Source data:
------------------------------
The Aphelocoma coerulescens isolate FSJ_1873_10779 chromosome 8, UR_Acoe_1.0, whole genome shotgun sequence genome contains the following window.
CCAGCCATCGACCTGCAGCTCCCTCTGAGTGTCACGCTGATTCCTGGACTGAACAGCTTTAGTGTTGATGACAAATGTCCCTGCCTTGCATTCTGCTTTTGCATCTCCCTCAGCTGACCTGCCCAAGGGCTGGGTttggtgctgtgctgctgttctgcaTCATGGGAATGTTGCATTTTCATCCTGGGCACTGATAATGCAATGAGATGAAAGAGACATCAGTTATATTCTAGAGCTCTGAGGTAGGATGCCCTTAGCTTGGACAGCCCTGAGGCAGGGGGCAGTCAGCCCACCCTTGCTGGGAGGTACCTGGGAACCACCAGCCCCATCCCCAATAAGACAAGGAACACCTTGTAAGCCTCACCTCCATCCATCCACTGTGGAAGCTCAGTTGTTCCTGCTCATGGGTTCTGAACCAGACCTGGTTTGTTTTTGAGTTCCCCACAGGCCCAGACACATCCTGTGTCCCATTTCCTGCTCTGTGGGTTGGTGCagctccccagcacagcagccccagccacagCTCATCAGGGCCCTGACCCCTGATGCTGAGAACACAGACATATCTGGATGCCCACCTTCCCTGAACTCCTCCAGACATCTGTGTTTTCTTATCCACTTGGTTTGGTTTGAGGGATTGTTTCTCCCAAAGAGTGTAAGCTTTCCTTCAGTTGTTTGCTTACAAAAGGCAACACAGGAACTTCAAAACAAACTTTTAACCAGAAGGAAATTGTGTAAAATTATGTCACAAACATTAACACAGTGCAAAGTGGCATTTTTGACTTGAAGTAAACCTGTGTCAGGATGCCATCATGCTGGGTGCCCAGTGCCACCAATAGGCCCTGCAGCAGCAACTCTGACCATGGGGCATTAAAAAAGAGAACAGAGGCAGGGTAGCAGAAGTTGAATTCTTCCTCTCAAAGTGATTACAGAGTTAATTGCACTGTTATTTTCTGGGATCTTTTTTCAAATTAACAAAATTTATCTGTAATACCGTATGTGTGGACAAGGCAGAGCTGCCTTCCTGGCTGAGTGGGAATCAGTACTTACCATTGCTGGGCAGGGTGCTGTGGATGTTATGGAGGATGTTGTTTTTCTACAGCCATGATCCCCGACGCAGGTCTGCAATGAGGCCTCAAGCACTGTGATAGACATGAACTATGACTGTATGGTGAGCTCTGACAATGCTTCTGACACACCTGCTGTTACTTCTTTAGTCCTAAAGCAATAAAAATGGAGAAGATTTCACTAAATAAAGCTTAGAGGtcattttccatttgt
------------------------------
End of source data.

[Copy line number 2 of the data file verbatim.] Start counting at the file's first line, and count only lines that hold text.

CCAGCCATCGACCTGCAGCTCCCTCTGAGTGTCACGCTGATTCCTGGACTGAACAGCTTTAGTGTTGATGACAAATGTCCCTGCCTTGCATTCTGCTTTTGCATCTCCCTCAGCTGACCTGCCCAAGGGCTGGGTttggtgctgtgctgctgttctgcaTCATGGGAATGTTGCATTTTCATCCTGGGCACTGATAATGCAATGAGATGAAAGAGACATCAGTTATATTCTAGAGCTCTGAGGTAGGATGCCCTTAGCTTGGACAGCCCTGAGGCAGGGGGCAGTCAGCCCACCCTTGCTGGGAGGTACCTGGGAACCACCAGCCCCATCCCCAATAAGACAAGGAACACCTTGTAAGCCTCACCTCCATCCATCCACTGTGGAAGCTCAGTTGTTCCTGCTCATGGGTTCTGAACCAGACCTGGTTTGTTTTTGAGTTCCCCACAGGCCCAGACACATCCTGTGTCCCATTTCCTGCTCTGTGGGTTGGTGCagctccccagcacagcagccccagccacagCTCATCAGGGCCCTGACCCCTGATGCTGAGAACACAGACATATCTGGATGCCCACCTTCCCTGAACTCCTCCAGACATCTGTGTTTTCTTATCCACTTGGTTTGGTTTGAGGGATTGTTTCTCCCAAAGAGTGTAAGCTTTCCTTCAGTTGTTTGCTTACAAAAGGCAACACAGGAACTTCAAAACAAACTTTTAACCAGAAGGAAATTGTGTAAAATTATGTCACAAACATTAACACAGTGCAAAGTGGCATTTTTGACTTGAAGTAAACCTGTGTCAGGATGCCATCATGCTGGGTGCCCAGTGCCACCAATAGGCCCTGCAGCAGCAACTCTGACCATGGGGCATTAAAAAAGAGAACAGAGGCAGGGTAGCAGAAGTTGAATTCTTCCTCTCAAAGTGATTACAGAGTTAATTGCACTGTTATTTTCTGGGATCTTTTTTCAAATTAACAAAATTTATCTGTAATACCGTATGTGTGGACAAGGCAGAGCTGCCTTCCTGGCTGAGTGGGAATCAGTACTTACCATTGCTGGGCAGGGTGCTGTGGATGTTATGGAGGATGTTGTTTTTCTACAGCCATGATCCCCGACGCAGGTCTGCAATGAGGCCTCAAGCACTGTGATAGACATGAACTATGACTGTATGGTGAGCTCTGACAATGCTTCTGACACACCTGCTGTTACTTCTTTAGTCCTAAAGCAATAAAAATGGAGAAGATTTCACTAAATAAAGCTTAGAGGtcattttccatttgt